Practice Management

Breaking Bad News

How should you deliver difficult news to your patients?

Patient receives difficult news from her physician

Diagnosis, positive test results, impending death—physicians must often deliver news that may devastate patients’ lives. Yet this difficult but important part of the job receives little attention during medical education. In fact, most doctors report learning how to deliver unfavorable news by observing older colleagues.

But these “soft skills” can be improved upon at any point in a career by rehearsing and following existing templates and protocols, according to Michael M. Haglund, MD, PhD, MACM, a professor of neurosurgery and global health at Duke University. “Surgeons often have the most difficulty applying these techniques,” he says, noting that bedside manner often takes a back seat to maintaining surgical expertise. “But, if surgeons did have better communication skills, it might actually improve outcomes.”

It is important to remember that information is not only delivered but also received. Patients should be assessed for illness denial, wishful thinking, or unrealistic treatment expectations.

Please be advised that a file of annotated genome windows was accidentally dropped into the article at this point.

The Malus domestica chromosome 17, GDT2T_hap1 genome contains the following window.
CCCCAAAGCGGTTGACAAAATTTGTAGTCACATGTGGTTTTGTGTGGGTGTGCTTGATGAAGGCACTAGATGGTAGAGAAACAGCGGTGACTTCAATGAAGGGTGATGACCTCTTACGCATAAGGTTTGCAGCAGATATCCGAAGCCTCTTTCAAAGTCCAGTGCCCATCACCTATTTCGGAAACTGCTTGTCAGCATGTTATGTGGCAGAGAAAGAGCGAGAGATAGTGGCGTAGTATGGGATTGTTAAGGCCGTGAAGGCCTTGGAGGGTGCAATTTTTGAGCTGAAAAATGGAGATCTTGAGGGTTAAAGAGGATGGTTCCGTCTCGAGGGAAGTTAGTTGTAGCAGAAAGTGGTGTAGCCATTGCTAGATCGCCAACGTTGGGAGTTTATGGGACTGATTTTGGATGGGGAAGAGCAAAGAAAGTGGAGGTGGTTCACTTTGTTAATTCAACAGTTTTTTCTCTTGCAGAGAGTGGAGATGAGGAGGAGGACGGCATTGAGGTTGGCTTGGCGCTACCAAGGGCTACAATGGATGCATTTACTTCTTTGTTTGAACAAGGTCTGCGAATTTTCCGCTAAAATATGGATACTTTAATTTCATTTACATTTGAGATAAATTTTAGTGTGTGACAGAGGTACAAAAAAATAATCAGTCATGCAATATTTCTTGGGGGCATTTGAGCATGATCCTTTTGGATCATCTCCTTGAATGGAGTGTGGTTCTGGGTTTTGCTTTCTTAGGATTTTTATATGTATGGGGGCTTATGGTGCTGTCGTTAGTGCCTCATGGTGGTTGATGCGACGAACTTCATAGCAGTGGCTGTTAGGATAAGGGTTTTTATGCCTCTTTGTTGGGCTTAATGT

Together, with Duke colleague Neil S. Prose, MD, a professor of dermatology and pediatrics, Haglund created a video-based curriculum aimed at enhancing communication skills that they have presented at institutions nationwide. Their program shares some attributes with the SPIKES protocol (see below), developed at the University of Texas in 2000 and still widely used today. A key part of Haglund’s and Prose’s curriculum involves role-playing exercises. “I do think you have to do the role playing to make it work,” Haglund says. “You can watch the videos and learn some pointers, but you really have to do it yourself to understand it.”

In addition to following guidelines, Prose stresses the importance of treating each case as unique. Curiosity is the key here, he says, often quoting in his talks a 1999 paper by Faith T. Fitzgerald, MD: “I believe it is curiosity that converts strangers into people we can empathize with.”

SPIKES Protocol

SETTING: Both physician and patient are sitting in an enclosed area

PERCEPTION: Elicit what the patient knows so far

INVITATION: Ask permission before proceeding

KNOWLEDGE: Minimize jargon and detail

EMPATHY: Silence is often best

STRATEGY: Explain what’s next